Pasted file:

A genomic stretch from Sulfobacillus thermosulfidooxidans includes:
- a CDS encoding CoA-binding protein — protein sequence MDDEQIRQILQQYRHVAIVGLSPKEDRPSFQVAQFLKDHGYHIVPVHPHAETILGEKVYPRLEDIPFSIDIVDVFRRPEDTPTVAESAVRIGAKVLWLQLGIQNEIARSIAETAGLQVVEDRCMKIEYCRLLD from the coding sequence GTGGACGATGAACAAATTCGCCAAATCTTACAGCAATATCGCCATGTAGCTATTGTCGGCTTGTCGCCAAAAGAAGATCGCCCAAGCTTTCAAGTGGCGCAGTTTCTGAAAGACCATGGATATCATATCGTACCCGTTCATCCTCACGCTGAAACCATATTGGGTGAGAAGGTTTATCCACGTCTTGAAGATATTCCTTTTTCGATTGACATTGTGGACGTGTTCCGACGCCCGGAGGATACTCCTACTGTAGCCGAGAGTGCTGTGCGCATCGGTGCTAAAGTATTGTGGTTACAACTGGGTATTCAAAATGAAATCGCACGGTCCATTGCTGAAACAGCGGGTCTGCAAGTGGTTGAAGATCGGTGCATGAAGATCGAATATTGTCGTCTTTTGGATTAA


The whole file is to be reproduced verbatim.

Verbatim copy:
A genomic stretch from Sulfobacillus thermosulfidooxidans includes:
- a CDS encoding CoA-binding protein — protein sequence MDDEQIRQILQQYRHVAIVGLSPKEDRPSFQVAQFLKDHGYHIVPVHPHAETILGEKVYPRLEDIPFSIDIVDVFRRPEDTPTVAESAVRIGAKVLWLQLGIQNEIARSIAETAGLQVVEDRCMKIEYCRLLD from the coding sequence GTGGACGATGAACAAATTCGCCAAATCTTACAGCAATATCGCCATGTAGCTATTGTCGGCTTGTCGCCAAAAGAAGATCGCCCAAGCTTTCAAGTGGCGCAGTTTCTGAAAGACCATGGATATCATATCGTACCCGTTCATCCTCACGCTGAAACCATATTGGGTGAGAAGGTTTATCCACGTCTTGAAGATATTCCTTTTTCGATTGACATTGTGGACGTGTTCCGACGCCCGGAGGATACTCCTACTGTAGCCGAGAGTGCTGTGCGCATCGGTGCTAAAGTATTGTGGTTACAACTGGGTATTCAAAATGAAATCGCACGGTCCATTGCTGAAACAGCGGGTCTGCAAGTGGTTGAAGATCGGTGCATGAAGATCGAATATTGTCGTCTTTTGGATTAA